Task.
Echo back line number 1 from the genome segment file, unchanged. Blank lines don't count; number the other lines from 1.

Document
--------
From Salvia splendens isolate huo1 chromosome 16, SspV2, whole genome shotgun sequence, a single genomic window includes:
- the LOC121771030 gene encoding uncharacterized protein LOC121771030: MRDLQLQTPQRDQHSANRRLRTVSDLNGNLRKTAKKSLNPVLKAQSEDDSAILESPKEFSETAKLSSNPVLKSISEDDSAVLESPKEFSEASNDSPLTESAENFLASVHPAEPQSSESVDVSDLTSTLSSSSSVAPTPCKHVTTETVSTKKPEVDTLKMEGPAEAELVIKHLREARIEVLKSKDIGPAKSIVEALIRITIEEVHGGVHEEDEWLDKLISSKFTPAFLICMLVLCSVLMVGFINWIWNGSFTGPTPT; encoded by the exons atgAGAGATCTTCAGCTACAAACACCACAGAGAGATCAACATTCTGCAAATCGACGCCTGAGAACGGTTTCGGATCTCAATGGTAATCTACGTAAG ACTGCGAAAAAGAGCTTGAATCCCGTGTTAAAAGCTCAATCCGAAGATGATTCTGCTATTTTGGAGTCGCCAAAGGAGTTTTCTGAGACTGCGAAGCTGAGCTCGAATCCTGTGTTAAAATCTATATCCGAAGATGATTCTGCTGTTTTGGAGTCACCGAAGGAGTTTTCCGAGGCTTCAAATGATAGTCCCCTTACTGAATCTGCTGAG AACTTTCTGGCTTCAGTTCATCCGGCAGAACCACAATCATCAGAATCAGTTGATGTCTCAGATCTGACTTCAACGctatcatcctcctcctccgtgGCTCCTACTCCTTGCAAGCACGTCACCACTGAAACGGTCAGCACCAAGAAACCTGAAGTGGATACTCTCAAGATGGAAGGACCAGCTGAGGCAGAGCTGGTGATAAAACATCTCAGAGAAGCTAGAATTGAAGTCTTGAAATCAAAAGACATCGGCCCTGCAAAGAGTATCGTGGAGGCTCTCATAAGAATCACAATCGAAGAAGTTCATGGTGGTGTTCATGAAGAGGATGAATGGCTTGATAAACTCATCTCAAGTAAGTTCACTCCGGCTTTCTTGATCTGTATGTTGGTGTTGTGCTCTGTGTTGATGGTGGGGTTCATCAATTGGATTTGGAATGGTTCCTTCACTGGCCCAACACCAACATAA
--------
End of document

From Salvia splendens isolate huo1 chromosome 16, SspV2, whole genome shotgun sequence, a single genomic window includes: